Per capita, I might guess that Leiden has the most museums with a population of 117,915 (2011 data). Leiden is just a quick train ride from Amsterdam, and I was excited to meet my friend, Maud there. Though continents and oceans away, Maud and I share a deep love for the Greater Swiss Mountain Dog. It is amazing how the dedication to a breed can lead to almost a decade of friendship. I would be remiss if I did not mention Maud’s photography. Her ability to capture the essence of dogs is incredible, and I will always be in her debt for her photographs of Mouse.
While in Leiden, we made a visit to the Naturalis Museum that happened to be showcasing the most complete (80%) Tyrannosaurus Rex skeleton affectionately named Trix. Trix was found in Wyoming and transported to the Netherlands with a festive welcome. She’s guessed to be around 30 years old.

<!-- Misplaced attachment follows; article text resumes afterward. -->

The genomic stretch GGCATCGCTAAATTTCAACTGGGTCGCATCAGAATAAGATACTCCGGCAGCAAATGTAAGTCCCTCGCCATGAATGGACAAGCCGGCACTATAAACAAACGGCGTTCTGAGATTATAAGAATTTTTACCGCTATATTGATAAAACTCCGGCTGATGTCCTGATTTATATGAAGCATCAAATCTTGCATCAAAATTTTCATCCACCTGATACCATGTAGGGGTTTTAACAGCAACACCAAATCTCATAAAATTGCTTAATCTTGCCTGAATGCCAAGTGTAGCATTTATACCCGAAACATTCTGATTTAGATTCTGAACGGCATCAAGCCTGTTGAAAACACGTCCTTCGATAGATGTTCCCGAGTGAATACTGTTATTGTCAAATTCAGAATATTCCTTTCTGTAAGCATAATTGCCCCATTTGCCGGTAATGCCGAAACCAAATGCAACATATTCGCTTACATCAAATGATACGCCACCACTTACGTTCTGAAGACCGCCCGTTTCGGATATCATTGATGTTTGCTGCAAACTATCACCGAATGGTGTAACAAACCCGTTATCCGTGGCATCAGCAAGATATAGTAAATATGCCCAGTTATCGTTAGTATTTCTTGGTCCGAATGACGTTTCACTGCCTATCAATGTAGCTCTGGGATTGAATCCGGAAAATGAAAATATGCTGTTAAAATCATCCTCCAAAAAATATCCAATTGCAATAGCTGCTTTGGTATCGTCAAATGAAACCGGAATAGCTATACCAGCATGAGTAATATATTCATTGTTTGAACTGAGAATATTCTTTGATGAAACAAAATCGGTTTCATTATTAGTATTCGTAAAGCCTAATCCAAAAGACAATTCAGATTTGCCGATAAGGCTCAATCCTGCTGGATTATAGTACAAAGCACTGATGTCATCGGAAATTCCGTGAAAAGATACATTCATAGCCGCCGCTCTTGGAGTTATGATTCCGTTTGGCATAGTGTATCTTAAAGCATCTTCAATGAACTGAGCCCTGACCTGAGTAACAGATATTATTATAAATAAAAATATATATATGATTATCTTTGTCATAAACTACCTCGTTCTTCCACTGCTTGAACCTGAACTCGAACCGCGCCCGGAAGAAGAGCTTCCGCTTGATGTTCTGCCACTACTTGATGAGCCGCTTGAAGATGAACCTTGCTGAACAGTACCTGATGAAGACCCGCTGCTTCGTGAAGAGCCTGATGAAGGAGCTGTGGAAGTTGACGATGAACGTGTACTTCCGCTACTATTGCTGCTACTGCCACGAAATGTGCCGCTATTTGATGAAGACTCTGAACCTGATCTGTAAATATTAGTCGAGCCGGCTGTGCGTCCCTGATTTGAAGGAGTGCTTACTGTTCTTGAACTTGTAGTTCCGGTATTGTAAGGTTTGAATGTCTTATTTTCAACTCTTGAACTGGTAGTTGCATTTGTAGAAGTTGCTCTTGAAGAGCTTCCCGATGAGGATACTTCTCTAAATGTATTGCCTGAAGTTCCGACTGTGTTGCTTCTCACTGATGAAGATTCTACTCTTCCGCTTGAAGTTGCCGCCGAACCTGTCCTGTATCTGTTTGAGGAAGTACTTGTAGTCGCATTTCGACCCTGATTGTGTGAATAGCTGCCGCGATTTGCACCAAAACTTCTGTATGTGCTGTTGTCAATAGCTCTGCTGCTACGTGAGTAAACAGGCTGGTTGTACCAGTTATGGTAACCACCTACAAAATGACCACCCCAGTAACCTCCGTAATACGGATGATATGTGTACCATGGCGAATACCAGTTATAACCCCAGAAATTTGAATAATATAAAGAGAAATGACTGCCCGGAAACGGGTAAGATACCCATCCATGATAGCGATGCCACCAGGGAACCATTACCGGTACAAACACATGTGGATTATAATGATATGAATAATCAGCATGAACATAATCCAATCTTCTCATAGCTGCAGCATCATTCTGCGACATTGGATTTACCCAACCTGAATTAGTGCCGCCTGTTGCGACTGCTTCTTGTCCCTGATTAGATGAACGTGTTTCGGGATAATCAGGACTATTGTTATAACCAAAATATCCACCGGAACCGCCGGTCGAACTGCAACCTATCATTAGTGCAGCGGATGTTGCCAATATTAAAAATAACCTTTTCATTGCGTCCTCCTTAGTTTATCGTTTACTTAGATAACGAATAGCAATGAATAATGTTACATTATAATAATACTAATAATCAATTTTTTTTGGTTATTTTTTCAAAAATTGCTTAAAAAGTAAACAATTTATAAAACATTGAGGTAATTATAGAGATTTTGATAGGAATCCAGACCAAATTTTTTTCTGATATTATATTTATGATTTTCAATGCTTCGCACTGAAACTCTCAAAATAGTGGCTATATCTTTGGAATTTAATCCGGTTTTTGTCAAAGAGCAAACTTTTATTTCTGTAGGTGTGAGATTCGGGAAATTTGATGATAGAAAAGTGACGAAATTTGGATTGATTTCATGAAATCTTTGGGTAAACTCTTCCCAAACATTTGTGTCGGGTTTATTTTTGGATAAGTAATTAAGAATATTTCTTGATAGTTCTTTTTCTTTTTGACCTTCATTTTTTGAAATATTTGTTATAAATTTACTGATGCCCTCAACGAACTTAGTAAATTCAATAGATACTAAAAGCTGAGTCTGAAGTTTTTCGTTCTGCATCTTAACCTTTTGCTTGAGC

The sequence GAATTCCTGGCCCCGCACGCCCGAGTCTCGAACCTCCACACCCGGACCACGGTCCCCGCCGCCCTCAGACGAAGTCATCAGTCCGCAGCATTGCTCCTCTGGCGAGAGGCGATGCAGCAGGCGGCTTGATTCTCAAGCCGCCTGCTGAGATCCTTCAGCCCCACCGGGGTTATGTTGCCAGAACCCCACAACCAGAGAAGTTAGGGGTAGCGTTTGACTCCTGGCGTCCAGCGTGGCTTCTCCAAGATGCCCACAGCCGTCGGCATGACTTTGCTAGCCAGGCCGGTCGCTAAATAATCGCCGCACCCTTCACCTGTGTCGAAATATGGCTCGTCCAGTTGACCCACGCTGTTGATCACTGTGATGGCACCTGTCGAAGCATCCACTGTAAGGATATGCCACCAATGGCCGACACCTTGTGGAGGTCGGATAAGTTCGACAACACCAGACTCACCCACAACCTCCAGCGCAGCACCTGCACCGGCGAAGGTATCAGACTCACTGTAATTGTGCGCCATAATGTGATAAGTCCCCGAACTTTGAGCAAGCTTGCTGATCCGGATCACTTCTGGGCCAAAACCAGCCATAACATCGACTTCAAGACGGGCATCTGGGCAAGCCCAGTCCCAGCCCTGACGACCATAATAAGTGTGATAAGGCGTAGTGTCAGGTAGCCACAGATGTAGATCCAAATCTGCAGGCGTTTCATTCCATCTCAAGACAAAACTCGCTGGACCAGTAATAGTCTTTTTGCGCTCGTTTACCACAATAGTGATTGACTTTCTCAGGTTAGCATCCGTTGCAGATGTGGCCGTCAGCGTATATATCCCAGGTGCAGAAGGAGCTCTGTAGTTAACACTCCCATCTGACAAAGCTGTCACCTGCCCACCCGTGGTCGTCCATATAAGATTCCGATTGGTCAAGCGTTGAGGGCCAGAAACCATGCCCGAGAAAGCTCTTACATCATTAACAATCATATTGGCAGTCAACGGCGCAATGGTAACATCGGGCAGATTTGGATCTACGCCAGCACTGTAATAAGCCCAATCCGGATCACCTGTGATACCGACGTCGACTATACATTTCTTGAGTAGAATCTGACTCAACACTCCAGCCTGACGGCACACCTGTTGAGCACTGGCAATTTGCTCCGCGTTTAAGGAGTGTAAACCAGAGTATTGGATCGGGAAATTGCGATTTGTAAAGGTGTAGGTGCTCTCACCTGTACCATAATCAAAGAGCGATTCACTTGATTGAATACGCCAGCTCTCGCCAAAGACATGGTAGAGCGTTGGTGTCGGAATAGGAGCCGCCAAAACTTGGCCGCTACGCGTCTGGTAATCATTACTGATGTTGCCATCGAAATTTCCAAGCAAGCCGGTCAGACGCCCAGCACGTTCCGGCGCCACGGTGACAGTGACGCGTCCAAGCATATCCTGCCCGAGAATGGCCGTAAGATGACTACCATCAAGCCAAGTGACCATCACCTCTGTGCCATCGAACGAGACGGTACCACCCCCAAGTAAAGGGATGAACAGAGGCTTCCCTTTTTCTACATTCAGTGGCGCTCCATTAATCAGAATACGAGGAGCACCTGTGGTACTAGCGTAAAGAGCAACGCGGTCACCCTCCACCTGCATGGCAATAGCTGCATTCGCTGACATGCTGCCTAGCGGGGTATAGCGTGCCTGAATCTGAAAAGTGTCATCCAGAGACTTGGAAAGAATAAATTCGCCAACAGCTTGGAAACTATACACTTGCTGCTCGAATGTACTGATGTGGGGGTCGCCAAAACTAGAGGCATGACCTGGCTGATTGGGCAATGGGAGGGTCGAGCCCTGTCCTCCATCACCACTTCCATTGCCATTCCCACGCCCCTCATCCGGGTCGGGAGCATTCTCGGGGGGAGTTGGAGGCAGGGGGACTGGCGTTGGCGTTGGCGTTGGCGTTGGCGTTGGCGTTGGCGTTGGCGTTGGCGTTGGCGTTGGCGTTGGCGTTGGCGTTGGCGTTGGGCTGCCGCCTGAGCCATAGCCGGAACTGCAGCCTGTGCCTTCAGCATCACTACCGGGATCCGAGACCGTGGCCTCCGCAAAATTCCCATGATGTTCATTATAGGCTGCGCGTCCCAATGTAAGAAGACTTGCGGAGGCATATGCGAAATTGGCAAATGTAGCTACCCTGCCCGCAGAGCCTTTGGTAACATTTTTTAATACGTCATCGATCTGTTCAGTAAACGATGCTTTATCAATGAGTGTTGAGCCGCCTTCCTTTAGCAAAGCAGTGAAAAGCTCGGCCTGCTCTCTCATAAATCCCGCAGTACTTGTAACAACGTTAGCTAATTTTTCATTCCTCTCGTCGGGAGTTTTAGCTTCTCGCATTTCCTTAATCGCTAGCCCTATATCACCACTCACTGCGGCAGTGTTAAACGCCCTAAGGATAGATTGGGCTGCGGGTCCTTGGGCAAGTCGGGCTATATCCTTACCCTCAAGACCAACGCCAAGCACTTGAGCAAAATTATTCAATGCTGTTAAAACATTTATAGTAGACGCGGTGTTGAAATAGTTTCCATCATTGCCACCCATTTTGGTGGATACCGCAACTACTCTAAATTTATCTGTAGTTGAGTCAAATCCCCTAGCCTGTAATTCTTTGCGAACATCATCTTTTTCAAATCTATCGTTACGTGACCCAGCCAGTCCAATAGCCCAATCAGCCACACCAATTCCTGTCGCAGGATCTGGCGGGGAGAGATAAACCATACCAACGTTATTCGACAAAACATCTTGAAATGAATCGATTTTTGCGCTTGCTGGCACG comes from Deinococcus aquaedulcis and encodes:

|Can you outrun Trix?|
There were animatronic dinosaurs in the museum, some 3D printers, and even a selfie station setup to get photos right in front of Trix. Though Trix was a single display, the museum had a very clever ways of packing in a good bit of information into the display. There were educational pieces on how they assessed events that happened in her life due to evidence on the skeleton. However, I personally find it difficult to see the difference between damage to the skeleton when the creature was alive versus damage to the skeleton after being buried in Wyoming for 66 million years. That’s a failing on my part, not the scientists’ part.